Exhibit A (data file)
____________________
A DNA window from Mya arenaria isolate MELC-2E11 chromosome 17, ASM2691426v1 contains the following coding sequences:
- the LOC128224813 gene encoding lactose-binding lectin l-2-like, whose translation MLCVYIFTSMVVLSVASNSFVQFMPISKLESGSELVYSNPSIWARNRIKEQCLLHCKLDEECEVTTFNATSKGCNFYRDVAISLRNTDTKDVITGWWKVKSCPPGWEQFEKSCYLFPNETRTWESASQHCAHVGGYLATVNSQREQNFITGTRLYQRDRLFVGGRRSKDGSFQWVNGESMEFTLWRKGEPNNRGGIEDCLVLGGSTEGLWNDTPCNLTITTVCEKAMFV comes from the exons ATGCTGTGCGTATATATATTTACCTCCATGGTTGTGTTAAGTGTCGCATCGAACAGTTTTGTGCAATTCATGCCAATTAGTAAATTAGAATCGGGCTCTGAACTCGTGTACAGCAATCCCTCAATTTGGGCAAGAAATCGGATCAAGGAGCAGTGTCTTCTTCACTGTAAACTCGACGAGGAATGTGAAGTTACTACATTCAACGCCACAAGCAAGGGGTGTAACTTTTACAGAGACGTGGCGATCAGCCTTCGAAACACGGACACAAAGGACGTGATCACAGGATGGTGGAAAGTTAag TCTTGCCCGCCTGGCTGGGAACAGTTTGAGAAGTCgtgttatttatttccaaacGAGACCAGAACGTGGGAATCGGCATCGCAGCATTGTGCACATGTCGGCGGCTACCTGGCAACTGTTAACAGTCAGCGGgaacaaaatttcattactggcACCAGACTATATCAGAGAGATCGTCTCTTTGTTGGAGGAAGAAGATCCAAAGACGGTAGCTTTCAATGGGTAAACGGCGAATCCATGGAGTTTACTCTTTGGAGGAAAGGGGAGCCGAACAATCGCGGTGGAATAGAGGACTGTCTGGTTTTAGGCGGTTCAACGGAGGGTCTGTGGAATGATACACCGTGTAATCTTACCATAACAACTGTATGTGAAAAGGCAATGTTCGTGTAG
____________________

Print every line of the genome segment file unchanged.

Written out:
A DNA window from Mya arenaria isolate MELC-2E11 chromosome 17, ASM2691426v1 contains the following coding sequences:
- the LOC128224813 gene encoding lactose-binding lectin l-2-like, whose translation MLCVYIFTSMVVLSVASNSFVQFMPISKLESGSELVYSNPSIWARNRIKEQCLLHCKLDEECEVTTFNATSKGCNFYRDVAISLRNTDTKDVITGWWKVKSCPPGWEQFEKSCYLFPNETRTWESASQHCAHVGGYLATVNSQREQNFITGTRLYQRDRLFVGGRRSKDGSFQWVNGESMEFTLWRKGEPNNRGGIEDCLVLGGSTEGLWNDTPCNLTITTVCEKAMFV comes from the exons ATGCTGTGCGTATATATATTTACCTCCATGGTTGTGTTAAGTGTCGCATCGAACAGTTTTGTGCAATTCATGCCAATTAGTAAATTAGAATCGGGCTCTGAACTCGTGTACAGCAATCCCTCAATTTGGGCAAGAAATCGGATCAAGGAGCAGTGTCTTCTTCACTGTAAACTCGACGAGGAATGTGAAGTTACTACATTCAACGCCACAAGCAAGGGGTGTAACTTTTACAGAGACGTGGCGATCAGCCTTCGAAACACGGACACAAAGGACGTGATCACAGGATGGTGGAAAGTTAag TCTTGCCCGCCTGGCTGGGAACAGTTTGAGAAGTCgtgttatttatttccaaacGAGACCAGAACGTGGGAATCGGCATCGCAGCATTGTGCACATGTCGGCGGCTACCTGGCAACTGTTAACAGTCAGCGGgaacaaaatttcattactggcACCAGACTATATCAGAGAGATCGTCTCTTTGTTGGAGGAAGAAGATCCAAAGACGGTAGCTTTCAATGGGTAAACGGCGAATCCATGGAGTTTACTCTTTGGAGGAAAGGGGAGCCGAACAATCGCGGTGGAATAGAGGACTGTCTGGTTTTAGGCGGTTCAACGGAGGGTCTGTGGAATGATACACCGTGTAATCTTACCATAACAACTGTATGTGAAAAGGCAATGTTCGTGTAG